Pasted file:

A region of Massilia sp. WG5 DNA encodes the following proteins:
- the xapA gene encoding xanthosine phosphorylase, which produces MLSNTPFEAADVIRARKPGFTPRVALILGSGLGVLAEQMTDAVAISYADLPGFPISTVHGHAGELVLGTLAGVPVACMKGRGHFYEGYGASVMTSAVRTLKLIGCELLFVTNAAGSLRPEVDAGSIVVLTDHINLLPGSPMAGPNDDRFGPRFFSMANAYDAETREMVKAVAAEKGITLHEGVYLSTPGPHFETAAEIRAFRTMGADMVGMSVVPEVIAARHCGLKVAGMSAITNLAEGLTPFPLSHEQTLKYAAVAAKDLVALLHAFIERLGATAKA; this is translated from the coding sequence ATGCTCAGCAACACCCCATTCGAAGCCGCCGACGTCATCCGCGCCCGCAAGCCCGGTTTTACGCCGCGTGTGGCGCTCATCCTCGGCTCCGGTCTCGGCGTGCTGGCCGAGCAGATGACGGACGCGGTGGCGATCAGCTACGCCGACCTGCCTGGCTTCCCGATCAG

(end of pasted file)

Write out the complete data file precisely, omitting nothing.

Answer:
A region of Massilia sp. WG5 DNA encodes the following proteins:
- the xapA gene encoding xanthosine phosphorylase, which produces MLSNTPFEAADVIRARKPGFTPRVALILGSGLGVLAEQMTDAVAISYADLPGFPISTVHGHAGELVLGTLAGVPVACMKGRGHFYEGYGASVMTSAVRTLKLIGCELLFVTNAAGSLRPEVDAGSIVVLTDHINLLPGSPMAGPNDDRFGPRFFSMANAYDAETREMVKAVAAEKGITLHEGVYLSTPGPHFETAAEIRAFRTMGADMVGMSVVPEVIAARHCGLKVAGMSAITNLAEGLTPFPLSHEQTLKYAAVAAKDLVALLHAFIERLGATAKA; this is translated from the coding sequence ATGCTCAGCAACACCCCATTCGAAGCCGCCGACGTCATCCGCGCCCGCAAGCCCGGTTTTACGCCGCGTGTGGCGCTCATCCTCGGCTCCGGTCTCGGCGTGCTGGCCGAGCAGATGACGGACGCGGTGGCGATCAGCTACGCCGACCTGCCTGGCTTCCCGATCAG